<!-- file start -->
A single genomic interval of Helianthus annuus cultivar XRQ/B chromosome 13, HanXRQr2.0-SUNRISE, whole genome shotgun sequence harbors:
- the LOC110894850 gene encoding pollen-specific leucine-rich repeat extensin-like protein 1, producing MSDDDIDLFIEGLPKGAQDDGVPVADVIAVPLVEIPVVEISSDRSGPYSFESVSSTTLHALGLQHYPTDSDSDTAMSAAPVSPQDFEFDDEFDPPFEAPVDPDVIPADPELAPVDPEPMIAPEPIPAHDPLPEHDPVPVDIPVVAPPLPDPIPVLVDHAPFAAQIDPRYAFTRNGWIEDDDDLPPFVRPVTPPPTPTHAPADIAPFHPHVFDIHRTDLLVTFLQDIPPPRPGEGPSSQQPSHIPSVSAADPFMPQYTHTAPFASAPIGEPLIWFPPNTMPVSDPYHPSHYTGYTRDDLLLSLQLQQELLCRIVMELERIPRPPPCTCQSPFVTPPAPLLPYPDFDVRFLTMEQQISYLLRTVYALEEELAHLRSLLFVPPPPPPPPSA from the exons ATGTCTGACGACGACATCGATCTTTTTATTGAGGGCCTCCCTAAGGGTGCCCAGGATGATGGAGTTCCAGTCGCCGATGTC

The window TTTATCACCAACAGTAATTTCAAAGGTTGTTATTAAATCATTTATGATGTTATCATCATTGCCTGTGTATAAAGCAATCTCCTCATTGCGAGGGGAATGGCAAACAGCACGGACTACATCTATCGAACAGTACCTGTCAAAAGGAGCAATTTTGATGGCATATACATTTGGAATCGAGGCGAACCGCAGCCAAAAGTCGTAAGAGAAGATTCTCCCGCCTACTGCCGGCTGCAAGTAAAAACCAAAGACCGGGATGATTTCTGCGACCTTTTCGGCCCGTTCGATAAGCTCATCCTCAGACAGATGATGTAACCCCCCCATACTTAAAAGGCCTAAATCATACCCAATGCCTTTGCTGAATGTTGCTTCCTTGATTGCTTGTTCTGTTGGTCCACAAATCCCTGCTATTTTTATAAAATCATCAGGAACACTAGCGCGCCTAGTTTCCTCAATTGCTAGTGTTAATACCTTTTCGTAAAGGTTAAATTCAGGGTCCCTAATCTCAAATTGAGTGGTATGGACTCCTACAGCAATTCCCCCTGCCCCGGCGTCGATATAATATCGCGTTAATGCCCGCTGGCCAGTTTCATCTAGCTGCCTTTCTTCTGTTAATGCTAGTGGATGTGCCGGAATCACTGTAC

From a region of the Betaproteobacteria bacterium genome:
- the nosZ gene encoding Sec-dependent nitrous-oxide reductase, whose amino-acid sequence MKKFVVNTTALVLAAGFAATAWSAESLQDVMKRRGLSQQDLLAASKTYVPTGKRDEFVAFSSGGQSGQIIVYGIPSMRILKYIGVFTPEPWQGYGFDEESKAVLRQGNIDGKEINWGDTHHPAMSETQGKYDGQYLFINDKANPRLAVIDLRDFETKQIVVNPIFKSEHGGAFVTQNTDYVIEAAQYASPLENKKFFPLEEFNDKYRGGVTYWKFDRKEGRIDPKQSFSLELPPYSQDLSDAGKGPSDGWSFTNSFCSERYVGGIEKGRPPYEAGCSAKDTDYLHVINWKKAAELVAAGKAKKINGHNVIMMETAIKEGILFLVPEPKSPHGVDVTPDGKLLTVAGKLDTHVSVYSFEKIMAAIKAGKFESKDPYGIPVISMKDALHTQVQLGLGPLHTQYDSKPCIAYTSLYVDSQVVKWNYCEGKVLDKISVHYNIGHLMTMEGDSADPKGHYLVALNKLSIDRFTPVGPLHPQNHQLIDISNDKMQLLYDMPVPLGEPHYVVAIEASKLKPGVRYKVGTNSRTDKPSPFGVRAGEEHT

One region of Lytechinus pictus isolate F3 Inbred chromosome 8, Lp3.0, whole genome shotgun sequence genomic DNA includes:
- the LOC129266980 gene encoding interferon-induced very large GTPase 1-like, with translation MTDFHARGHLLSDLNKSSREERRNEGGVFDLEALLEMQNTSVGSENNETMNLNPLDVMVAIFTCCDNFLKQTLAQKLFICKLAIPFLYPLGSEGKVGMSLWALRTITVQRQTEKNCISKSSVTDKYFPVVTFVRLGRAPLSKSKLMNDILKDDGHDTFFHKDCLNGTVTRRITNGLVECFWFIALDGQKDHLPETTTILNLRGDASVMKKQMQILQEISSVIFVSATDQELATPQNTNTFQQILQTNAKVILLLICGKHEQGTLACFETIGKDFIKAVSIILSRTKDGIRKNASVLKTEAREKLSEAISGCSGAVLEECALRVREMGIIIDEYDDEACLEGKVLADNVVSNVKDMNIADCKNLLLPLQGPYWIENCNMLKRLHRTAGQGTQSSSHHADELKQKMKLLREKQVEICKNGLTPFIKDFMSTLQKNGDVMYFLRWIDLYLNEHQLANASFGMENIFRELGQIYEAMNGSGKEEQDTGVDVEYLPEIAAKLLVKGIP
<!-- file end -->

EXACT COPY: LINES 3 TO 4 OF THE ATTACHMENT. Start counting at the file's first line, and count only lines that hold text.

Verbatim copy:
The window TTTATCACCAACAGTAATTTCAAAGGTTGTTATTAAATCATTTATGATGTTATCATCATTGCCTGTGTATAAAGCAATCTCCTCATTGCGAGGGGAATGGCAAACAGCACGGACTACATCTATCGAACAGTACCTGTCAAAAGGAGCAATTTTGATGGCATATACATTTGGAATCGAGGCGAACCGCAGCCAAAAGTCGTAAGAGAAGATTCTCCCGCCTACTGCCGGCTGCAAGTAAAAACCAAAGACCGGGATGATTTCTGCGACCTTTTCGGCCCGTTCGATAAGCTCATCCTCAGACAGATGATGTAACCCCCCCATACTTAAAAGGCCTAAATCATACCCAATGCCTTTGCTGAATGTTGCTTCCTTGATTGCTTGTTCTGTTGGTCCACAAATCCCTGCTATTTTTATAAAATCATCAGGAACACTAGCGCGCCTAGTTTCCTCAATTGCTAGTGTTAATACCTTTTCGTAAAGGTTAAATTCAGGGTCCCTAATCTCAAATTGAGTGGTATGGACTCCTACAGCAATTCCCCCTGCCCCGGCGTCGATATAATATCGCGTTAATGCCCGCTGGCCAGTTTCATCTAGCTGCCTTTCTTCTGTTAATGCTAGTGGATGTGCCGGAATCACTGTAC

From a region of the Betaproteobacteria bacterium genome: